[ Post Reply | Private Reply | To 10 | View Replies]

To: null and void; fnord; Number57; KevinDavis; rdb3; MNJohnnie; RightWhale; proudofthesouth; ...

The top image of Enceladus is also today’s Astronomy Picture of the Day.


15 posted on 11/24/2009 5:39:47 AM PST by sig226 (Bring back Jimmy Carter!)
[ Post Reply | Private Reply | To 1 | View Replies]

To: sig226

In the animation, is the edge of the dark(er) area that progresses downward the terminator?


16 posted on 11/24/2009 5:53:56 AM PST by Roccus (My anger IS manufactured.......................................in the WHITE HOUSE and CONGRESS!!)
[ Post Reply | Private Reply | To 15 | View Replies]

To: 21twelve; Daffynition
Figured it must be a moon of some sort - found this on a search to fill in the blanks for me (and probably others):

Absolutely right! What especially threw me off were the names left to right, they trace out Alexandria, Cairo, Baghdad, and, at the extreme right edge, Damascus . With all the tension in the ME, I was prepared for the worst ;-)

Thank you for posting the details.

17 posted on 11/24/2009 6:38:44 AM PST by NYer ("One Who Prays Is Not Afraid; One Who Prays Is Never Alone" - Benedict XVI)
[ Post Reply | Private Reply | To 5 | View Replies]

To: Daffynition

WOW! Spectacular! What an awesome solar system we live in!


18 posted on 11/24/2009 7:00:33 AM PST by ConfidentConservative (I think, therefore I am conservative.)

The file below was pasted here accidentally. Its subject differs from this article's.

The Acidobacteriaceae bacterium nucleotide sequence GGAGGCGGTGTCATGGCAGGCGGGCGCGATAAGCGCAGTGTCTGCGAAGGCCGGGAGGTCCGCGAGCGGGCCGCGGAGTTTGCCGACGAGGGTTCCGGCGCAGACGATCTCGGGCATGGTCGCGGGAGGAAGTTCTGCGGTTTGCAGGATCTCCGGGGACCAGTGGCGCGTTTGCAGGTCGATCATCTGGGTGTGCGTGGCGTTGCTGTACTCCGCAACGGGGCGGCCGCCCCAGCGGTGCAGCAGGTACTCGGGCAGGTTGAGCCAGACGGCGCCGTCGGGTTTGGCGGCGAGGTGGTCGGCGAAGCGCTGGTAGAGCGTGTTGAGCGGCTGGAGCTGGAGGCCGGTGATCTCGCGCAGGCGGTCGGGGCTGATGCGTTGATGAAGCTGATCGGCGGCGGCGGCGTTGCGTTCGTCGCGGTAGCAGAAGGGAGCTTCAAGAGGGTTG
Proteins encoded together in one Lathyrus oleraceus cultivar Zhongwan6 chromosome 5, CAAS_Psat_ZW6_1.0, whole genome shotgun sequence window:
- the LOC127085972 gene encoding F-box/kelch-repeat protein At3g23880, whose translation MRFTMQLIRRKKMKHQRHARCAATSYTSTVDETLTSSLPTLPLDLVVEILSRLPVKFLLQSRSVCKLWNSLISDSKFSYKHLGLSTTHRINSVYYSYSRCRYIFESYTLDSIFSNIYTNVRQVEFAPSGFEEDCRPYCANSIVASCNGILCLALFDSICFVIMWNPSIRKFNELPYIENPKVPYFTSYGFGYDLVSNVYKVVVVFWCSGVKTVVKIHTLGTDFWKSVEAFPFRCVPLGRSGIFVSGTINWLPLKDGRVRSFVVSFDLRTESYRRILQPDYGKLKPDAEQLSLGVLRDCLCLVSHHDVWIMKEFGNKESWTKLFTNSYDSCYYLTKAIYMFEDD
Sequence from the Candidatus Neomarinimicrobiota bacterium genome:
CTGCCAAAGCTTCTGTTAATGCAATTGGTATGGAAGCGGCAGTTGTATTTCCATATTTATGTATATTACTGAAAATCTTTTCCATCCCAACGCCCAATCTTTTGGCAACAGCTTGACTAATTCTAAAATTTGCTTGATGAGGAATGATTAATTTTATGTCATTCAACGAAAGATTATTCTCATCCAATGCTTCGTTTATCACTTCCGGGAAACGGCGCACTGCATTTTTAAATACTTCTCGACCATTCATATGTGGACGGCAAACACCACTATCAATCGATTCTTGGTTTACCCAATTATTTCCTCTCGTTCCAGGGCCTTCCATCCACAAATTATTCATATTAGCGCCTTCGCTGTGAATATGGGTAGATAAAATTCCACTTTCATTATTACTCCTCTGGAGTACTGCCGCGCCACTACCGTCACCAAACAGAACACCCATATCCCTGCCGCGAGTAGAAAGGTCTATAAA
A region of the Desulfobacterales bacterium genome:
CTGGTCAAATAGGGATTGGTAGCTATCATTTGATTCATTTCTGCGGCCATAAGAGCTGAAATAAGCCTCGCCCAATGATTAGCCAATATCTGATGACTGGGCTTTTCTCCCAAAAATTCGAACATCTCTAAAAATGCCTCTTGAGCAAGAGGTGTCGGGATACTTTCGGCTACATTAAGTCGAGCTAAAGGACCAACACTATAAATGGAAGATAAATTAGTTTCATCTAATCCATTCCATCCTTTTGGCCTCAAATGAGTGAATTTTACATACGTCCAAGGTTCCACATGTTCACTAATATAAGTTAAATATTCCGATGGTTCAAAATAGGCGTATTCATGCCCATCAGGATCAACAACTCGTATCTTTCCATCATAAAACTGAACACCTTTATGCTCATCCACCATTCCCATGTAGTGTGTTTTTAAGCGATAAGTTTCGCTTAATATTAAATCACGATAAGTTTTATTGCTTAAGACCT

[ Post Reply | Private Reply | To 1 | View Replies]

To: Daffynition
Mmmm, Enceladus!

 
19 posted on 11/24/2009 7:05:02 AM PST by FreedomOfExpression
[ Post Reply | Private Reply | To 1 | View Replies]

To: Roccus; sig226

I’m not sure, but I think that’s twilight from the sunlight diffusing off the gas being spewed. The terminator is at the horizon. Someone correct me if I’m wrong.


20 posted on 11/24/2009 7:09:05 AM PST by TheOldLady
[ Post Reply | Private Reply | To 16 | View Replies]

To: TheOldLady
I think you're right. I was thinking, no atmosphere should mean no twilight. I didn't take into account the diffusing gases.
21 posted on 11/24/2009 7:27:00 AM PST by Roccus (My anger IS manufactured.......................................in the WHITE HOUSE and CONGRESS!!)
[ Post Reply | Private Reply | To 20 | View Replies]

To: Roccus

;-) and a bump.


22 posted on 11/24/2009 9:04:43 AM PST by TheOldLady
[ Post Reply | Private Reply | To 21 | View Replies]

To: FreedomOfExpression

HAHAHA! Perfect~

Perfectly delicious, that is! ;-D


23 posted on 11/24/2009 12:18:52 PM PST by Daffynition (What's all this about hellfire and Dalmatians?)
[ Post Reply | Private Reply | To 19 | View Replies]

To: Daffynition; sig226
Thanks, I was afraid I had broken an unwritten rule by posting humorous (to me) pictures on an astronomy thread.
My mind went straight to “How do you pronounce that?” when I saw the name of the moon. I still don't know.

I do love the picture and animation of Enceladus. The plumes are an amazing sight! I hope they can add more frames to that animation later, if the camera kept taking pictures.

Thanks for the post, and thanks to sig for the ping!

24 posted on 11/24/2009 12:35:55 PM PST by FreedomOfExpression
[ Post Reply | Private Reply | To 23 | View Replies]

Disclaimer: Opinions posted on Free Republic are those of the individual posters and do not necessarily represent the opinion of Free Republic or its management. All materials posted herein are protected by copyright law and the exemption for fair use of copyrighted works.

Free Republic
Browse · Search
General/Chat
Topics · Post Article

FreeRepublic, LLC, PO BOX 9771, FRESNO, CA 93794
FreeRepublic.com is powered by software copyright 2000-2008 John Robinson